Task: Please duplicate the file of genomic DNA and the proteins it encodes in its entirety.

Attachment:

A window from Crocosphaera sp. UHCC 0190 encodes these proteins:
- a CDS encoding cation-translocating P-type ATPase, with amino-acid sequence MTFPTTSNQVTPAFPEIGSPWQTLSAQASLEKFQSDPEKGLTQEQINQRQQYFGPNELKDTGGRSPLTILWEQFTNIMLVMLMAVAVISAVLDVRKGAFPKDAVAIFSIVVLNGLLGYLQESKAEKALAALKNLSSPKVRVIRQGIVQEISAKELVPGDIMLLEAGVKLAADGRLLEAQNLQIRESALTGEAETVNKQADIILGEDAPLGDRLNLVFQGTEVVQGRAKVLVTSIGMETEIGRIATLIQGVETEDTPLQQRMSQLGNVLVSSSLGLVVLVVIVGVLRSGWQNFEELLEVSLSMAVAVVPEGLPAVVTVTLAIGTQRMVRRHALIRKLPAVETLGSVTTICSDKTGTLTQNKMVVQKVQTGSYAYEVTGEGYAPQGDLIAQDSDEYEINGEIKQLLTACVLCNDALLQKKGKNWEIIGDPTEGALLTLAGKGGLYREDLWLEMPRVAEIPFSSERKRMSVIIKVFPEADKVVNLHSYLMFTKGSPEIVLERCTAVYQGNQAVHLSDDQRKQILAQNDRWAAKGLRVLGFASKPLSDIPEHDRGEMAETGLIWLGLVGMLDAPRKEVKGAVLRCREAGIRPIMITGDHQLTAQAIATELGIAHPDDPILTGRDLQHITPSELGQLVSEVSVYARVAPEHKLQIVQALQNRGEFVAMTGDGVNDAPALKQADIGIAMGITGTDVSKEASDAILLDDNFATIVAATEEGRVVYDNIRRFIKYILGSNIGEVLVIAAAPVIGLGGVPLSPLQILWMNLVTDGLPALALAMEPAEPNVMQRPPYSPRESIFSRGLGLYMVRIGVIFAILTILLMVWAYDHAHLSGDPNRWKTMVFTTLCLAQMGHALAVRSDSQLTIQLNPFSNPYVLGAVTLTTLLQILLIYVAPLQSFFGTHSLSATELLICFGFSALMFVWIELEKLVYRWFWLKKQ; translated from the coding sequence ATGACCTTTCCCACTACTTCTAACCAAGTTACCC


A window from Crocosphaera sp. UHCC 0190 encodes these proteins:
- a CDS encoding cation-translocating P-type ATPase, with amino-acid sequence MTFPTTSNQVTPAFPEIGSPWQTLSAQASLEKFQSDPEKGLTQEQINQRQQYFGPNELKDTGGRSPLTILWEQFTNIMLVMLMAVAVISAVLDVRKGAFPKDAVAIFSIVVLNGLLGYLQESKAEKALAALKNLSSPKVRVIRQGIVQEISAKELVPGDIMLLEAGVKLAADGRLLEAQNLQIRESALTGEAETVNKQADIILGEDAPLGDRLNLVFQGTEVVQGRAKVLVTSIGMETEIGRIATLIQGVETEDTPLQQRMSQLGNVLVSSSLGLVVLVVIVGVLRSGWQNFEELLEVSLSMAVAVVPEGLPAVVTVTLAIGTQRMVRRHALIRKLPAVETLGSVTTICSDKTGTLTQNKMVVQKVQTGSYAYEVTGEGYAPQGDLIAQDSDEYEINGEIKQLLTACVLCNDALLQKKGKNWEIIGDPTEGALLTLAGKGGLYREDLWLEMPRVAEIPFSSERKRMSVIIKVFPEADKVVNLHSYLMFTKGSPEIVLERCTAVYQGNQAVHLSDDQRKQILAQNDRWAAKGLRVLGFASKPLSDIPEHDRGEMAETGLIWLGLVGMLDAPRKEVKGAVLRCREAGIRPIMITGDHQLTAQAIATELGIAHPDDPILTGRDLQHITPSELGQLVSEVSVYARVAPEHKLQIVQALQNRGEFVAMTGDGVNDAPALKQADIGIAMGITGTDVSKEASDAILLDDNFATIVAATEEGRVVYDNIRRFIKYILGSNIGEVLVIAAAPVIGLGGVPLSPLQILWMNLVTDGLPALALAMEPAEPNVMQRPPYSPRESIFSRGLGLYMVRIGVIFAILTILLMVWAYDHAHLSGDPNRWKTMVFTTLCLAQMGHALAVRSDSQLTIQLNPFSNPYVLGAVTLTTLLQILLIYVAPLQSFFGTHSLSATELLICFGFSALMFVWIELEKLVYRWFWLKKQ; translated from the coding sequence ATGACCTTTCCCACTACTTCTAACCAAGTTACCC